JOURNALIST: Why does there seem to be this exodus of Labor members from Western Australia, Joe Bullock just the latest?

PLIBERSEK: Well I think you’d hardly call a handful of resignations an exodus. I think it’s a very difficult life to be a member of the Federal Parliament from WA. I remember when Kim Beazley was the Leader of the Opposition and he used to, I mean the flying hours that those WA MPs do, particularly if they’ve got a ministerial or shadow ministerial responsibility in addition, is really hard on a person and it’s really hard on family life. So I wish all of the people who have said that they won’t be continuing all the best for the future, and I thank them for their service because it does take a higher toll than for someone like me – I hop on a plane in Sydney and I’m here in two hours.

JOURNALIST: Just back to East Timor. The Labor Party’s national platform used to be a commitment to the median line principle.  Why has the Party, why won’t Labor support that now?

PLIBERSEK: Well our platform is very clear on this: that we want to have a resolution that is in line with the most recent international law. So, if we can’t negotiate that with East Timor we will submit ourselves to adjudication by the International Court of Justice under the UN Convention on the Law of the Sea or one of the other appropriate treaties. I think it is very important to understand that this is a changing body of international law. We have every right as a sovereign nation to put our case strongly, but if we can’t get agreement with our neighbour we will then submit to international law and accept the resolution that comes about through that process. This has dragged on too long.  For decades now we have not had a proper border with East Timor and it’s an extraordinary situation that we’ve allowed this to continue for as long as we have. It’s not fair to the people of East Timor but it doesn’t benefit us in the long run either. If we say that the most important thing we can do for safety and security in our region is to urge all of our neighbours to accept the international rules-based order and to abide by that international rules-based order then we can hardly exempt ourselves from that. We can hardly lecture [inaudible] in the South China Sea about the land reclamation and militarisation efforts on the one hand and, as Malcolm Turnbull did lecture the United States about not being a signatory to the UN Convention of the Law of the Sea, and then on the other hand say, “oh, except for when it doesn’t suit us – we’ll hold ourselves apart from it when it doesn’t suit us”.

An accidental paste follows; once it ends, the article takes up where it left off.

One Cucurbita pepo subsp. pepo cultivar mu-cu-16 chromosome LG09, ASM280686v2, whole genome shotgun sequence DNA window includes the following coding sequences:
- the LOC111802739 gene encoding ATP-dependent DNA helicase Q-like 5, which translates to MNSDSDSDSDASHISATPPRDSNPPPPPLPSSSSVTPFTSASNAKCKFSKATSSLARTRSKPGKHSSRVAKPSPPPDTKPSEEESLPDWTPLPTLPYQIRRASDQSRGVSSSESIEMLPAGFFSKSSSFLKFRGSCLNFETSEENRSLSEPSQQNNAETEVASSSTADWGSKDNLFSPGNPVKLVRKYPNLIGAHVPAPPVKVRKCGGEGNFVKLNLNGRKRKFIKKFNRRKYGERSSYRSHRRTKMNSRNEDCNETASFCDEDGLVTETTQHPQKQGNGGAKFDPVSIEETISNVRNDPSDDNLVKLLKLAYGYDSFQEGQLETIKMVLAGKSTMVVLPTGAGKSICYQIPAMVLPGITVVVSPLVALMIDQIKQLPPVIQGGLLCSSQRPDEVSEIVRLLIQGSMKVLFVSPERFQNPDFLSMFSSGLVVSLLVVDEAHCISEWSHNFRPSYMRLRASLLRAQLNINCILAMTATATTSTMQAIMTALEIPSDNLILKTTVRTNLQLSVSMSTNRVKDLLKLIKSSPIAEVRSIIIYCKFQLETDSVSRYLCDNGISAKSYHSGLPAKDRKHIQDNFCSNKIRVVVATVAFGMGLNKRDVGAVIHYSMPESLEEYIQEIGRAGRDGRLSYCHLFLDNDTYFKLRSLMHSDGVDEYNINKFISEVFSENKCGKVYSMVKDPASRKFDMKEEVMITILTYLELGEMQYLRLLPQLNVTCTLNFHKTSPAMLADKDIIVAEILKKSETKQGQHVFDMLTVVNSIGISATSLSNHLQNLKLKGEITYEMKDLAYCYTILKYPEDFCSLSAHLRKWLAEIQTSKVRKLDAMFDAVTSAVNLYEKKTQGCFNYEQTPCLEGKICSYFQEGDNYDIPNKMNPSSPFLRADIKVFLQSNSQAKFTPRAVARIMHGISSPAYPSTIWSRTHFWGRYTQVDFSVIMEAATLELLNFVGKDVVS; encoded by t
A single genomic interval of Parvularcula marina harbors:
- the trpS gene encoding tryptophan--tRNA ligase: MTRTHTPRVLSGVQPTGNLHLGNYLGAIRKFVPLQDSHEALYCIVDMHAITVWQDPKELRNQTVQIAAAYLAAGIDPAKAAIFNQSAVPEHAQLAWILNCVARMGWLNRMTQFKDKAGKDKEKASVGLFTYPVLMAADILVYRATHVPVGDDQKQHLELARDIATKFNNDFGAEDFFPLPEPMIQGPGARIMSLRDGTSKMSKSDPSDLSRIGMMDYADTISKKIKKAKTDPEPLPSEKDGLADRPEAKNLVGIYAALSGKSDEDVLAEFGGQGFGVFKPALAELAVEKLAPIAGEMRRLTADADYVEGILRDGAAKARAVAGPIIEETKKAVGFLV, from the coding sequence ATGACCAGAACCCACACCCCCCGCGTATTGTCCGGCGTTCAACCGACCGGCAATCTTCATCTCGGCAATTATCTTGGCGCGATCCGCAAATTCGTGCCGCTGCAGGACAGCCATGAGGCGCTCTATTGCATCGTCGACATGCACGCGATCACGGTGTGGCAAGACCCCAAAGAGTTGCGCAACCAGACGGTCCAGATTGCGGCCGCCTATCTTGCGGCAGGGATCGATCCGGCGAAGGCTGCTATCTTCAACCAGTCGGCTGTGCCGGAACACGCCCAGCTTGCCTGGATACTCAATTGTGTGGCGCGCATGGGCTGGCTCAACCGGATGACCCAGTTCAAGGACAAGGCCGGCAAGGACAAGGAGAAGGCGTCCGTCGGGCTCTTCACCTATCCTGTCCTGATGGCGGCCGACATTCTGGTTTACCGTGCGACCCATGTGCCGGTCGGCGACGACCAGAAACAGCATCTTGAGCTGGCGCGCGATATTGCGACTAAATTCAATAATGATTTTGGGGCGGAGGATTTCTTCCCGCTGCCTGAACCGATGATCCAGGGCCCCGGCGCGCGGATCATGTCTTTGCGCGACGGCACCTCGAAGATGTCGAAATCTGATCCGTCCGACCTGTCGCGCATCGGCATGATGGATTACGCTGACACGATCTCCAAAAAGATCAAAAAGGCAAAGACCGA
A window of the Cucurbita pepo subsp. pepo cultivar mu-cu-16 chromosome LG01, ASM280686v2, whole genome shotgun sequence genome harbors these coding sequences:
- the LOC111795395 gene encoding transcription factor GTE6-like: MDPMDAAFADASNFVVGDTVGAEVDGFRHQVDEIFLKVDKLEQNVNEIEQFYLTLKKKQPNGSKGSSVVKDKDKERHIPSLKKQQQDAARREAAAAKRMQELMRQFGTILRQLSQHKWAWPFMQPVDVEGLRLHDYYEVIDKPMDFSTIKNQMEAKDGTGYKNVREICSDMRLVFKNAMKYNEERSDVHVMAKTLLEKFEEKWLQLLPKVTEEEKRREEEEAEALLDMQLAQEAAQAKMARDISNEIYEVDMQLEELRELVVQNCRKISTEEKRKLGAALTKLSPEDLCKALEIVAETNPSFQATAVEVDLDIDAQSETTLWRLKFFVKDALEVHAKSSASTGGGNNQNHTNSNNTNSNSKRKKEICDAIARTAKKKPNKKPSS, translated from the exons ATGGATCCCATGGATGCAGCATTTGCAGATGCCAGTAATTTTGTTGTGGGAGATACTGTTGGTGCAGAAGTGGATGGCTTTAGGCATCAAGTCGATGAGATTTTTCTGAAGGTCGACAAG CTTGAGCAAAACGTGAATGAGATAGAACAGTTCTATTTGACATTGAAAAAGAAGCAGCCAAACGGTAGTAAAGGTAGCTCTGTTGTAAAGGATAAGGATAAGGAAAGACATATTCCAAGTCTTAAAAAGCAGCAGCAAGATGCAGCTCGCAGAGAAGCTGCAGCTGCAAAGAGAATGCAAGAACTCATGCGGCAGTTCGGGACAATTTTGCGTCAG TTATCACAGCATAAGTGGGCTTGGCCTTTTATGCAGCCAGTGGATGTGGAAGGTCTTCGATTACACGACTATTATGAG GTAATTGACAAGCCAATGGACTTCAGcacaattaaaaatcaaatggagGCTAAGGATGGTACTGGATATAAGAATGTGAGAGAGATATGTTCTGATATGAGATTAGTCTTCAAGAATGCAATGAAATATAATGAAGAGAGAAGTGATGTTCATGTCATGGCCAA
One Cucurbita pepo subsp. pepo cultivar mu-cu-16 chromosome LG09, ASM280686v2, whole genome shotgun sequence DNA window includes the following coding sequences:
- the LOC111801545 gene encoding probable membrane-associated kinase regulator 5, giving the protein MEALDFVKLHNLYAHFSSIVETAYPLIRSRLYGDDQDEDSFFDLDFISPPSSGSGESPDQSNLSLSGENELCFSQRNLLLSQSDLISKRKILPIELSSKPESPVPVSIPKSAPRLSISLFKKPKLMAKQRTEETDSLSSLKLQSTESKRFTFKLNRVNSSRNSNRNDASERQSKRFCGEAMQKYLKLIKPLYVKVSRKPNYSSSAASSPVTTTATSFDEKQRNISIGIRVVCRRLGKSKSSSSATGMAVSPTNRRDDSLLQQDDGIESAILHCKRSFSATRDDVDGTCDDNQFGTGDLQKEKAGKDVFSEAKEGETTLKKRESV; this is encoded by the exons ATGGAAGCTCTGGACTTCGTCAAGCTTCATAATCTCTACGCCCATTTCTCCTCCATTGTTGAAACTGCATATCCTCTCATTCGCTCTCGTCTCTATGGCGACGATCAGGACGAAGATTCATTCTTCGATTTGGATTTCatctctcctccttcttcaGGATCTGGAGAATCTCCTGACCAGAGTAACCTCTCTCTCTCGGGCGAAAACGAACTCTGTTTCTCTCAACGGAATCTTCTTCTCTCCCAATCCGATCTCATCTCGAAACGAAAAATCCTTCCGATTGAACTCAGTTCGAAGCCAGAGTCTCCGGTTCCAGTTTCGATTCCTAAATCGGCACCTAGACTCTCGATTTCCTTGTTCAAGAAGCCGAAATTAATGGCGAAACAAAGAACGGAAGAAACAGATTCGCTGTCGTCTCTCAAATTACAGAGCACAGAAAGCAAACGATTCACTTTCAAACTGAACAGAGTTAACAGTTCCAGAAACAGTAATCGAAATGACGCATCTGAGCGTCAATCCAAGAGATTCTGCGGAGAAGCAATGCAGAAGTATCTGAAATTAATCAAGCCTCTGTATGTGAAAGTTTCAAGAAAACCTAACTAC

JOURNALIST: Just quickly on foreign aid, the Australian Council for International Development [inaudible] its Budget submission yesterday warning that Australia was at increased risk of infectious diseases such as rabies from Indonesia or tuberculosis from Papua New Guinea because of the major cuts to foreign aid.  Is that a concern?

PLIBERSEK:  Well, we don’t just do aid because it’s the morally right thing to do. It is important for us as a relatively wealthy nation to play our part in the international community through our official development assistance budget. But we do it because it makes Australia safer and it makes Australia more secure. One of the ways it makes it safer is through this issue of pandemics or infectious diseases- if our neighbours have weak health systems, of course we are at higher risk. If we see the development of multi drug resistant tuberculosis and drug-resistant malaria, if we see an explosion of HIV, if we see viruses like the zika virus take hold, then of course we are at greater risk. Not only Australians here in Australia, but Australians who travel across our region very, very frequently are at greater risk of contracting these sorts of illnesses. And when it comes to security, we know that for example, the Australian aid budget built over 2000 schools in Indonesia. It’s to our advantage to have a strong Indonesia with good economic growth and an education system that doesn’t rely on extremist madrasas to educate their children. So there’s both health benefits, there’s the security benefits, and there’s the reputational advantage. Australia has always had a reputation as a good neighbour and we are losing that reputation because of the horrendous cuts to the aid budget - $11.3 billion so far from this Government. And despite the fact that the Foreign Minister promised her Pacific neighbours that they would be exempt from the cuts, some of those cuts in the Pacific have been severe. They have seen programs that were previously benefitting people – health programs, education, climate change adaptation and mitigation – gone - because the aid budget isn’t there for them anymore.

JOURNALIST: Shouldn’t Louise Pratt get the casual vacancy in Western Australia?

PLIBERSEK:  Well we’ll go through our processes. Louise has made a terrific contribution in the Senate in the past. She’s a great person and I’m sure she’s got a big future in the Labor Party but I’m sure there’ll be other people who will also be interested in nominating. Thanks.

ENDS